Ian Richards has been a professional golf gambler for 15 years. In that time he has developed a strategy that has relieved bookmakers of hundreds of thousands of pounds. He agreed to reveal his secrets, as long as we didn't reveal his face.
If you are planning to bet on golf, make sure you pay close attention to Richards' tips.
How did you get into golf betting?
I used to bet on horses, then one day I noticed a golf preview at the back of the Racing Post. It intrigued me because the odds were higher, the bets ran for a greater length of time and it was purely based on the performance of one human being. In my head, this made it easier to analyse than sports like horse racing, which require an animal and a human to perform well, or football, which require a team of humans to perform well.
What skills do you need to be a successful golf gambler?
Patience and resilience. My strategy revolves around betting on golfers at big prices, which means I often have long gaps between wins. To be successful with this approach, you need to take a long-term view, stick to your instincts and work hard.
What do you mean "work hard"?
You have to be one step ahead. I start my research the week before an event begins. At this point, I'll spend several hours going through a whole list of factors including current form, course form, form on courses designed by the same architect, form on courses of a similar length, and proximity of the player's hometown to the event. Once I've done this, I'll list the players I may want to back and then try to take advantage of the early prices.
What makes a golf bet good value?
The best value is when you believe someone should be shorter odds than what the bookmakers are offering. In reality these are the only times you should bet. Just because you think a certain player will win an event, doesn't always make them a good bet.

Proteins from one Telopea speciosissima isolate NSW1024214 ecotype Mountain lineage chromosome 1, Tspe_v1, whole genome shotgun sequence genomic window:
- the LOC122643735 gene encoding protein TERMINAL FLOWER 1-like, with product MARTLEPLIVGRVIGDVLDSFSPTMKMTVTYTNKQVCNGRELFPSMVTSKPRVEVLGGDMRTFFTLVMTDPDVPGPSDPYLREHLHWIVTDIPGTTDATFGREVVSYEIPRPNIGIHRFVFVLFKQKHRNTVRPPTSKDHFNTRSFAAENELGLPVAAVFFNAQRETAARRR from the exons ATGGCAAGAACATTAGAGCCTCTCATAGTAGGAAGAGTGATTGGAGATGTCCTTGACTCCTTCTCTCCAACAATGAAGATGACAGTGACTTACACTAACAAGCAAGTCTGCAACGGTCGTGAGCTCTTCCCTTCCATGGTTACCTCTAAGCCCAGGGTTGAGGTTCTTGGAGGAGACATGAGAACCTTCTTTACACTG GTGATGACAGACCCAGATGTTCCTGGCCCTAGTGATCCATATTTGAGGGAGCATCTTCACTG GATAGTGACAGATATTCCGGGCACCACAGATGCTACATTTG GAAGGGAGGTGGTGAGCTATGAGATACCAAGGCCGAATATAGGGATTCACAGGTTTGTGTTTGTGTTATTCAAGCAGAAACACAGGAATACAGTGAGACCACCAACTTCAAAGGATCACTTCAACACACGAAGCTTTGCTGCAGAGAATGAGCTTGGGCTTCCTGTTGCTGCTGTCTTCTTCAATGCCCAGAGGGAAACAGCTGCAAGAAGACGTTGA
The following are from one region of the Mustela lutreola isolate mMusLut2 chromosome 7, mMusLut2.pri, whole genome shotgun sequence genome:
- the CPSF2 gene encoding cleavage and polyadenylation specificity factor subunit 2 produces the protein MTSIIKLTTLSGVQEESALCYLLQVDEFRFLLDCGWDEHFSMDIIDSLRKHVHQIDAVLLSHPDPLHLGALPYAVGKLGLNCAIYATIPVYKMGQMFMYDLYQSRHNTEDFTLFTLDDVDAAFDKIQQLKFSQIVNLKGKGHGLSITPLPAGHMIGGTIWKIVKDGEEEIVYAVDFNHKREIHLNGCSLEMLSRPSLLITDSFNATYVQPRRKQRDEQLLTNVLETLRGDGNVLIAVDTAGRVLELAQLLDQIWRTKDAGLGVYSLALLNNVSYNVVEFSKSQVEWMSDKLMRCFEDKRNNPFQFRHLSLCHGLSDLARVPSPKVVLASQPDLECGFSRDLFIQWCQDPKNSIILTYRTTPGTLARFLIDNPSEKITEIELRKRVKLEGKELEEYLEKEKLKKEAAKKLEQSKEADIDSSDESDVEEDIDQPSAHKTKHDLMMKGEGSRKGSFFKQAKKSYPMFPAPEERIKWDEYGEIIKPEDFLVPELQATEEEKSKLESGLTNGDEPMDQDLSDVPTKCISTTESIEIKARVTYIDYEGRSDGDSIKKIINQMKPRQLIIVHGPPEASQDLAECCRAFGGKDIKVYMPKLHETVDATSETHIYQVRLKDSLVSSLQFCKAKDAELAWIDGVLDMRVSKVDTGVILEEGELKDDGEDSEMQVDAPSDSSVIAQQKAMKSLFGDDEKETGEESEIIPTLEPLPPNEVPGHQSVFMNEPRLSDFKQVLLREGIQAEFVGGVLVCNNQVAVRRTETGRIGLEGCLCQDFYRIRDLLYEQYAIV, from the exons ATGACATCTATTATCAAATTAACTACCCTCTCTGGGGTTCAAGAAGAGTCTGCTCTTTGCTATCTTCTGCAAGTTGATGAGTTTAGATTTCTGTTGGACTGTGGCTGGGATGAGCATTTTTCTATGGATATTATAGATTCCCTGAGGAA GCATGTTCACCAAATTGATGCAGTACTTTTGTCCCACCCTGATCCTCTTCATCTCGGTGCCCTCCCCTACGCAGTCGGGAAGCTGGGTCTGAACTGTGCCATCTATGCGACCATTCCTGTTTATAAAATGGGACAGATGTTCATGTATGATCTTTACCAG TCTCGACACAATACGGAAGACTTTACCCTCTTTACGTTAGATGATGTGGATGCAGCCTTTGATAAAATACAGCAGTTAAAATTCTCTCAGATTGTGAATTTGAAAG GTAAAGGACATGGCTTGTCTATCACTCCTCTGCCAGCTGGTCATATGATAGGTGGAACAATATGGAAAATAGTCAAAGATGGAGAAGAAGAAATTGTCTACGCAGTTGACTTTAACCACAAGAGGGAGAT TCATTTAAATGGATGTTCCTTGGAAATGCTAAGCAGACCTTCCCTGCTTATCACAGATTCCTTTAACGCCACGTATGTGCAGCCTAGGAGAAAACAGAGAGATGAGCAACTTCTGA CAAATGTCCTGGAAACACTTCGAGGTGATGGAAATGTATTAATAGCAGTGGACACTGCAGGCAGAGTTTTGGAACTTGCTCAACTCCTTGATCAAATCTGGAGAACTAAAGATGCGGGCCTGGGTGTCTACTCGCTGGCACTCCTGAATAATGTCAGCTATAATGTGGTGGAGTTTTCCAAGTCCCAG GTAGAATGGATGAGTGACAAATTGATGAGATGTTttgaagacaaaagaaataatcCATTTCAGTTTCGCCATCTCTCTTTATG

Has a golfer ever double the 18th or missed a short putt to cost you a win?
Loads of times. It's the nature of the beast. My biggest heartache came during an LPGA event in Thailand the year before last. I bet on local girl Ariya Jutanugarn at 80/1 and on the final tee she had a two-shot lead. The 18th was a par 5 and she was just short of the green in two. I was counting my cash when all of a sudden her nerves kicked in. Somehow she contrived to take six more shots, sign for an eight and lose by one.
What was your biggest single win?
Two of my biggest winners were Mark O'Meara in the 1998 Open at 50/1 and Paul Azinger in the 2000 Sony Open at 100/1, but weirdly my two most successful weeks didn't involve backing the winner at all.
At the 2008 US Open, I backed runner-up Rocco Mediate at big prices in a whole host of markets. And prior to the 2012 Open, I discovered little-known American Michael Thompson had played well at the Olympic Club as an amateur and viewed it as one of his favourite courses. I backed him at massive prices in a number of markets and he ended up leading after round one and finishing joint-second. I made well into five figures in both of those weeks, and each time it led to several bookmakers closing my accounts.
How much do you make from golf gambling each year?
It depends on how much I put on. At the start of each financial year, my aim is to get a 20% return.
What are the mistakes people make when betting on golf?
Packing that their selections aren't doing well in an event and placing extra, not properly researched bets in an attempt to chase their losses. I also wouldn't touch two-ball or three-ball match bets, as they are a bit of a lottery over 18 holes. And I avoid betting on matchplay events, like the WGC World Matchplay or the Ryder Cup. They are too difficult to predict.